Some go further, believing that Dürer personifies the religious conflict that split Germany into Catholic and Protestant regions (albeit to some degree settled by the Peace of Augsburg in 1555). In his later years, Dürer embraced the ideas of the Reformation, as did most educated people, not only north of the Alps but far beyond Italy. At the same time, however, as the Council of Trent, 1534-63, formulated the ideals of the Counter-Reformation, it named Dürer as a prime example of the Christian artist.
It was precisely this limited view of Dürer as the painter of Christian subjects—including altarpieces like The Feast of the Rosary, 1506, now in Prague—that romantic artists appropriated around 1800. Mostly from the Vienna Academy, practising in Rome and calling themselves the “Brotherhood of St Luke”, the young artists chose Dürer and Raphael as their role models. Before his premature death, Franz Pforr produced a drawing entitled Dürer and Raphael before the Throne of Art, 1810, a symbolic depiction of the fusion of art and religion. Then, in 1815, came Friedrich Overbeck’s Italia and Germania, an allegory of the German yearning for Italy, which still attracts visitors in the Neue Pinakothek in Munich. In 1833, King Ludwig I of Bavaria acquired the painting which, according to Overbeck “speaks of the perpetual yearning of the north for the south, for its art, its countryside and its poetry”. This philosophical view of art adopted by the Nazarenes, a group of young painters in Rome, influenced the entire German romantic movement in the early decades of the 19th century. Dürer was seen no longer as a representative of the secular Renaissance but as an artist with a Christian approach to art and life.
In the course of the 19th century this view became overlaid by a burgeoning nationalism, connecting the age of Dürer with a flourishing German Empire under a strong ruler, epitomised by Maximilian I and later by Charles V. The term “the age of Dürer” became synonymous with this idea and Nuremberg a place that Germans longed to see. The citizens of Bismarck’s newly-created Germany identified with the upper classes of Nuremberg and took Richard Wagner’s 1868 opera “The Mastersingers of Nuremberg” as a guide to art appreciation. Wagner ends his opera with a couplet claiming that although the Holy Roman Empire may fall, “holy German art” will endure. At this time, reproductions of Dürer’s Young Hare, 1502, Great Piece of Turf, 1503, and especially Praying Hands, 1508, became regular features of the interior décor in the homes of the German bourgeoisie, while intellectuals adorned theirs with one of the three so-called “Meisterstiche”, or master prints, notably Melancholia I, 1514, which is still not fully deciphered.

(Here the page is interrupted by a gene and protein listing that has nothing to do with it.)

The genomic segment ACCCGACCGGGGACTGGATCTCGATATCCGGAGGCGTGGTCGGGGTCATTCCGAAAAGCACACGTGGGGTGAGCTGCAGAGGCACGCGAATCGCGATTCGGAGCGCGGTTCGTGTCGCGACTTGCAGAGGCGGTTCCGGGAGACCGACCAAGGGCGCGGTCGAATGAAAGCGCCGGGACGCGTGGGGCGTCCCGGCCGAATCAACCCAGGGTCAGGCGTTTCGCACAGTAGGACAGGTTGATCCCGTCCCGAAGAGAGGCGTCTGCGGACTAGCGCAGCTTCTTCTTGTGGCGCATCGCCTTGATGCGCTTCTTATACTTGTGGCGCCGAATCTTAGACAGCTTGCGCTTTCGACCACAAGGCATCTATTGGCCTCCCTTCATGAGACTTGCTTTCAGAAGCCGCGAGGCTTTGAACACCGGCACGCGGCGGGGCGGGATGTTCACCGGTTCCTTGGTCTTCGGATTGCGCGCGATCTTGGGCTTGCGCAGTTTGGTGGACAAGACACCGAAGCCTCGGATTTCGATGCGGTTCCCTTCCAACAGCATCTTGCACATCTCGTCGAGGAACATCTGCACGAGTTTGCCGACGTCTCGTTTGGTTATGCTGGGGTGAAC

It was a comparable surge of political nostalgia that led to the creation of the German National Museum, which will shortly be staging the exhibition at the heart of the dispute. The museum founded in 1852 was, and still is, funded by the Bavarian government, a compensation for Munich’s status as Bavaria’s political centre. In the 20th century, however, the museum paled in significance, especially after the destruction of Nuremberg in the Second World War. Nevertheless, when it staged an exhibition to mark Dürer’s 500th birthday in 1971, it attracted 360,000 visitors, the first blockbuster in German post-war history.
It also seemed obvious in 1948, with the introduction of the new West German currency the Deutsche Mark, that Dürer illustrations should adorn the new banknotes. The most commonly used ten-mark banknote showed the portrait of a young man, strongly resembling the one depicted in Dürer’s self-portraits. Dürer was literally in everyone’s hand.
In a showcase at the exit of the Alte Pinakothek, a copy of the museum catalogue lies open at page 104—a double-page spread showing the Dürer self-portrait. A note mentions the simmering dispute with Nuremberg and the importance of the Alte Pinakothek as a museum for everyone. There is no mention of the fact that, in 1805, the painting was sold in suspicious circumstances to the Elector, later King, of Bavaria, by someone we would now call a con artist. By today’s standards, Dürer’s portrait is a looted work of art. Nuremberg’s pain is still deeply felt, for it concerns the most important artist Germany has ever produced.
“The Early Dürer” is at the Germanisches Nationalmuseum, Nuremberg, 24 May-2 September.